The price of manufacturing domestic Harley-Davidson bikes is set to increase on the heels of President Donald Trump’s steel tariffs, but the impact on financing will likely be minimal, analysts told Powersports Finance.
Last week, Trump formally imposed a 25% tax on imported steel that will take place within 15 days of enactment. Powersports and automotive OEMs are preparing for increased costs. A Wedbush Securities report estimates the tariffs could cost Harley-Davidson $30 million annually.
“Tariffs do have the potential of increasing the cost of producing cars in the U.S., so you could see a shift in production overseas,” said Michael Vogan, auto economist and associate director at Moody’s Analytics. “I don’t know what the causal chain to the finance industry would be, but it’s something the industry as a whole has their eye on.”
Harley-Davidson is still “evaluating our options for managing these anticipated cost increases,” according to a company statement.
The increased price of steel could prompt lower vehicle production, thereby lessening incentives because OEMs would have less volume to push, Vogan said. However, auto manufacturers have already been decreasing production due to high off-lease returns, he noted, and Harley-Davidson began lowering volume due to low demand.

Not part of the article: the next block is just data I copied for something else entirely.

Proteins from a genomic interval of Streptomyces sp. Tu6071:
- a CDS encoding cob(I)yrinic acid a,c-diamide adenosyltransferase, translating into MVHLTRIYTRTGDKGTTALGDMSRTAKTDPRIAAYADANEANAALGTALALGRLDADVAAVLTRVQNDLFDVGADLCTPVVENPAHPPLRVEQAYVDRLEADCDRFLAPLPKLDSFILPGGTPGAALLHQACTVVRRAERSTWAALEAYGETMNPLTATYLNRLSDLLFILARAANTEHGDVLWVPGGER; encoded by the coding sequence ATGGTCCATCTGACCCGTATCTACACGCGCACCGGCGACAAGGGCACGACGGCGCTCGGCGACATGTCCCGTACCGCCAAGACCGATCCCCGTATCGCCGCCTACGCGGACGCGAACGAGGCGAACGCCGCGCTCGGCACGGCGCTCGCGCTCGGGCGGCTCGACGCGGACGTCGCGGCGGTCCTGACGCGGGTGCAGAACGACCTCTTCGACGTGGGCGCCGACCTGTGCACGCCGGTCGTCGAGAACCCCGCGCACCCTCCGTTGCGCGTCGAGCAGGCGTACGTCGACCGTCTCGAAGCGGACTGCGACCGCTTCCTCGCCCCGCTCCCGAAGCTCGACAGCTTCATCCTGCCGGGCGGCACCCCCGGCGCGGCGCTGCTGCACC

Harley-Davidson shuttered a factory in Kansas City earlier this year amid lagging sales. Additionally, European countries signaled they would raise their own tariffs on American goods such as Harley-Davidson bikes.
“We believe a punitive, retaliatory tariff on Harley-Davidson motorcycles in other major markets would have a significant impact on our sales, our dealers, our suppliers, and our customers in those markets,” Harley-Davidson said in a statement.
Harley is “most optimistic” about sales growth in international markets, Wedbush analyst James Hardiman said in the report, adding that a trade war “certainly isn’t going to help that.”
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